ENGLISH WITH AN ACCENT at the GALA Hispanic Theater

You may never know what to expect on April Fool’s Day, but a one-night-only performance by a Venezuelan-American artist at the Hispanic GALA Theater was certainly one of them.

Part moving concert, part dynamic dance experience, part solo rock opera about the American immigration experience, Michel Angelo“English with an Accent” was certainly something a sold-out DC audience fully embraced.

Co-production with Washington Performing Arts, it was the rare GALA production presented in English, but as the title will remind you, with an accent.

Anggelo, 49, is a dynamic, petite performer with a disarming style and blonde hair who can keep up with the supercharged and energetic 10-member dance troupe who are busy every minute, but can keep the show going with their narrative songs, sometimes. presented in a surprising falsetto voice.

The story is common – a personal story of the struggle to immigrate to this country, the loneliness, the disregard for others, the maddening legal and monetary demands, the joy of finally making it through all the hoops.

It was, in fact, the basis of another narrative dance piece on the same stage last fall, Edwin Aparicio’s autobiographical “Salvador,” which was part of GALA’s Fuego Flamenco Festival.

But that one was pure dance – and indeed, this one could have been presented that way, given the imaginative and breathtaking choreography by Avihal Haham, who was also a director.

But Angelo’s melodious score, which he created and co-wrote with the musical director and arranger Jaime Lozano, makes it all the more convincing. The songs aren’t quite the stuff of classic opera or standard Broadway, but more theatrical rock that someone loves david bowie could have conceived.

It’s no surprise that “English with an Accent” started life as a concept album – the third such release from Angelo.

He compares the journey of immigrants to the chrysalis of a butterfly.

“They say I’m just a worm, but I know I’m a caterpillar”, he declares very early.

He sings it but it is also played. We see him for the first time moving away like a worm on the large open stage of the GALA, naked from one wall to the other to make room for the play. When he states that he looks more like a caterpillar, the 10 diverse young dancers quickly line up behind him like segments on this insect to effectively complete the picture.

The quick and succinct “English with an Accent” has a number of memorable tableaus, from a ribbon engulfing and supporting it which is perhaps analogous to paperwork, to a stretched piece of white cloth from which its head pops up. As he repeatedly throws handfuls of cash in the air, it’s clear that the expense of paying fees and attorneys adds up (and how quickly they clear up those bills each time they’re scattered!) .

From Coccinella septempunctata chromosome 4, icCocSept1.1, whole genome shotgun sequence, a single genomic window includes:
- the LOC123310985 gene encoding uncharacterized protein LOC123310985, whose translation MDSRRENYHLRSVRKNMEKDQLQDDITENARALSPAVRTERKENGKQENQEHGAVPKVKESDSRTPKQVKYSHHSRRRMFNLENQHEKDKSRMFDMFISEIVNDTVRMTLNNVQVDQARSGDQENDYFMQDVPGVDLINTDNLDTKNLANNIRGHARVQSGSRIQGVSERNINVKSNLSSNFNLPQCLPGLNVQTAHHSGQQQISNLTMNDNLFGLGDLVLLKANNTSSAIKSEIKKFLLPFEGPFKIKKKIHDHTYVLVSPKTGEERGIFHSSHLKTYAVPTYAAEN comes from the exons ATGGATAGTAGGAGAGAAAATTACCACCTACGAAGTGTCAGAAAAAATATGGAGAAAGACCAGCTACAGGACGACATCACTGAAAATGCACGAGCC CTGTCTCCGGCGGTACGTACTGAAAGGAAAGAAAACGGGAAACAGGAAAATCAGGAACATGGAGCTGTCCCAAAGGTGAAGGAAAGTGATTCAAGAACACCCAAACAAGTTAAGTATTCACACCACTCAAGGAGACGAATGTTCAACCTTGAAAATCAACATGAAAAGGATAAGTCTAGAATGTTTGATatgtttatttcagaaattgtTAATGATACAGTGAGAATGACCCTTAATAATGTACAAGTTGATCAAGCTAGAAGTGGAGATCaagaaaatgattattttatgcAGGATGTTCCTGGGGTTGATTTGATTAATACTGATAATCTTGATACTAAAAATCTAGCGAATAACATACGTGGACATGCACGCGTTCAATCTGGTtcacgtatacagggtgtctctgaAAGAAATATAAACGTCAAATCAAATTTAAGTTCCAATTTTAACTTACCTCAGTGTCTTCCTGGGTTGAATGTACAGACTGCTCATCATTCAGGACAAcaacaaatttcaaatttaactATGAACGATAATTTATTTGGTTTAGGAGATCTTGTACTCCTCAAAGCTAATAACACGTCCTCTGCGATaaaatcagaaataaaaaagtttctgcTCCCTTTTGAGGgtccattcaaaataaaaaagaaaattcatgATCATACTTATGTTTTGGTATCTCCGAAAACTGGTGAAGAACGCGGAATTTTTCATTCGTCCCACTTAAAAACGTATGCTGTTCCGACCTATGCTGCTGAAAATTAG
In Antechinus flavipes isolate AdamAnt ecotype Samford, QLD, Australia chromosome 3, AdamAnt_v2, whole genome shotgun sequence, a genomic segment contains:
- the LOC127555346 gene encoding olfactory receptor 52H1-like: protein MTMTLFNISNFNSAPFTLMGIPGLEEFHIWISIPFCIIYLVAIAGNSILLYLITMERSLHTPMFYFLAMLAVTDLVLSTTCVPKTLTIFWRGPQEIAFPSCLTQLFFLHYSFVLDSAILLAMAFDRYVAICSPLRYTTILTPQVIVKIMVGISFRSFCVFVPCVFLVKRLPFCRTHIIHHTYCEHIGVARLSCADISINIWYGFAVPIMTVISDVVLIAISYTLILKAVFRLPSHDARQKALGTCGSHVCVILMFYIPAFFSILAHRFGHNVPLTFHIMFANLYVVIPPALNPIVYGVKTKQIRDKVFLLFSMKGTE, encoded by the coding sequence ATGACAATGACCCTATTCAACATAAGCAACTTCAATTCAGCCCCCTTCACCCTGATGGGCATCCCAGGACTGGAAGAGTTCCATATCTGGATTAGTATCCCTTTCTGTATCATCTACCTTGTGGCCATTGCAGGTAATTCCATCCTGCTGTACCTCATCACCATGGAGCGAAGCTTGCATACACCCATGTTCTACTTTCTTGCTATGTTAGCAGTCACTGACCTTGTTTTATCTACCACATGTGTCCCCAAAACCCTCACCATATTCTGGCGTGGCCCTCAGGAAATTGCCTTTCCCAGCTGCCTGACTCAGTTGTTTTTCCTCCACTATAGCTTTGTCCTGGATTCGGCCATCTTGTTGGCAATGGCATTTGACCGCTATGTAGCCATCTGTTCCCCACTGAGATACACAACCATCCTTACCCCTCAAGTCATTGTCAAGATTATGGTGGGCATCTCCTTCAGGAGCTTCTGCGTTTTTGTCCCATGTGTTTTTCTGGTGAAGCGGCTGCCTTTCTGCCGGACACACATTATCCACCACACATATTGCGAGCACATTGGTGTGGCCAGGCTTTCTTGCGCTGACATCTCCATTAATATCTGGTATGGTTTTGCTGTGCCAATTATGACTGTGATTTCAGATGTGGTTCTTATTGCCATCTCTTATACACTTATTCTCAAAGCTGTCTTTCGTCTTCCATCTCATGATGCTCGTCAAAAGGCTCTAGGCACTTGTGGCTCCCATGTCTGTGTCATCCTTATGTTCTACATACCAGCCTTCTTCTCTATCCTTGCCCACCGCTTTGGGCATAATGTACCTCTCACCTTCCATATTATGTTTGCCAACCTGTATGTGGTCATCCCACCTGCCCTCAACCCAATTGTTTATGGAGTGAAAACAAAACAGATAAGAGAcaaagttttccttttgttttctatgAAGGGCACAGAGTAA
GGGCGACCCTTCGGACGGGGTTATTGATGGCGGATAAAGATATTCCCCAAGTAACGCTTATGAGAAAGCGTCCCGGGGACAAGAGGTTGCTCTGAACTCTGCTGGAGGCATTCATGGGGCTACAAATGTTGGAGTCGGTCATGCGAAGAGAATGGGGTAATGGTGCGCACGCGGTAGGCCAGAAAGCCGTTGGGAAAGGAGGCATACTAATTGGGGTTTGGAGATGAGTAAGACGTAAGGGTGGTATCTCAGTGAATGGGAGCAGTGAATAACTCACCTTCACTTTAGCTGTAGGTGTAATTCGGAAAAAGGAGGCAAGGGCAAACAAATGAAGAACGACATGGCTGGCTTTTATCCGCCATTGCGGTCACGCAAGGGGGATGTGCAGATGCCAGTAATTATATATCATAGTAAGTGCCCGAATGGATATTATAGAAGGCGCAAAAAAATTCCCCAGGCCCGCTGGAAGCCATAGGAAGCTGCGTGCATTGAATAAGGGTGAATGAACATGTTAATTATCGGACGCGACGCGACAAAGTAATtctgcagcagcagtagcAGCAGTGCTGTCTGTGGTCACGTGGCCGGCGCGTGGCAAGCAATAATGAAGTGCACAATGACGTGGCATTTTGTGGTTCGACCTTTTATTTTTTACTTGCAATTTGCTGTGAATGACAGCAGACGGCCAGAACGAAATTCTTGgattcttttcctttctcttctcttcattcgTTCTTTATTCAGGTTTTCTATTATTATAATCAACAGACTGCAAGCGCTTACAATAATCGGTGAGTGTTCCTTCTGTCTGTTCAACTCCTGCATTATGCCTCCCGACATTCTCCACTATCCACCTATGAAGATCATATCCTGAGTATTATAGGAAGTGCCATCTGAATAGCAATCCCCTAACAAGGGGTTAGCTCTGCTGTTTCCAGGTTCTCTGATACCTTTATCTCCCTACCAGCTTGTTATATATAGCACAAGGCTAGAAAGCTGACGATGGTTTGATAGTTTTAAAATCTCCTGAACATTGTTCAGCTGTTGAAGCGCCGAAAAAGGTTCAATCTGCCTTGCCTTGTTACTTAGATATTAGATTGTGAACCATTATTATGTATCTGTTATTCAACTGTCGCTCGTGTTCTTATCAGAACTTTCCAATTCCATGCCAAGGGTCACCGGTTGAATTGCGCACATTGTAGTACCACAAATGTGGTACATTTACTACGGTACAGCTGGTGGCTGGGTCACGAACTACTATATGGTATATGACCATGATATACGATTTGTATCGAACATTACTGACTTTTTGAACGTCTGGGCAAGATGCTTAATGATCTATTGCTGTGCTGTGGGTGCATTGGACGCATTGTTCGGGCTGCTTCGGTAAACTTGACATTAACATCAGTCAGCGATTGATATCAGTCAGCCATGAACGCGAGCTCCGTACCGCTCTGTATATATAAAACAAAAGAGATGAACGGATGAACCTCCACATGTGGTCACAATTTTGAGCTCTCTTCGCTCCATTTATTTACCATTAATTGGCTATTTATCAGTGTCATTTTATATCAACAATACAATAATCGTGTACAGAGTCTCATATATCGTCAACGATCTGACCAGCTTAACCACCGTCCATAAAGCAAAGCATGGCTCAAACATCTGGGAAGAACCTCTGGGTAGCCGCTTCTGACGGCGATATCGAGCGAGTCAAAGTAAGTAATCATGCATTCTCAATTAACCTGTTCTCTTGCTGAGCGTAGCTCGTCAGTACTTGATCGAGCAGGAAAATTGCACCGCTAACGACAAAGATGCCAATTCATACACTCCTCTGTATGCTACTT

The only thing that doesn’t work as well is a segment with clown noses meant to be a commentary on the Trump administration. The satirical intent seems a bit dated since that period fortunately seems behind us.

The dancers’ remarkable agility and athleticism, which at times resembles a regimented burst of energy like in a cheerleading competition, is relentless throughout and essential to the work’s success.

They are: Orla Baxendale, Reed Tankersley, Mathilde Guerrero, Nathaniel Hunt, Kody Jauron, Jordan LombardiDaisia ​​Sweaters, Maia Schechter, Shota Sekiguchi and Ian Spring.

But none of this would happen without Anggelo, born Miguel Angelo Pinto Martiníez in Valencia, Venezuela and involved in musical theater since he was a young man, landing the title role in a traveling “Pinocchio” company in his native company. After playing in several theater companies in Caracas, he went to Germany, where his grandfather was born, to study singing in Cologne. Then he travels Latin America for years in the cast of “Fama El Musical”.

In “English With an Accent”, he sings “I watched the army kill my people”, and repeats his desire to come to the United States. Once here on a tourist visa he was confronted “Where are you from?” and “Flip”, but finally his character achieves his dream – as the artist did in real life just recently.

Based now in Brooklyn, Anggelo’s very limited “English with an Accent” tour has been booked to play one time in the nation’s capital. It’s also slated for Lincoln Center in New York in November.

Once word of the work is heard, it will likely fly away, like the monarch it strives to become.

Operating time: About an hour, without intermission.

Photo credit: Michel Angelo standing up and company in “English with an accent”. picture by Therese Castracane.

“English with an Accent” was performed on April 1 at the GALA Hispanic Theater, in collaboration with Washington Performing Arts. More information about the GALA season can be found in line.

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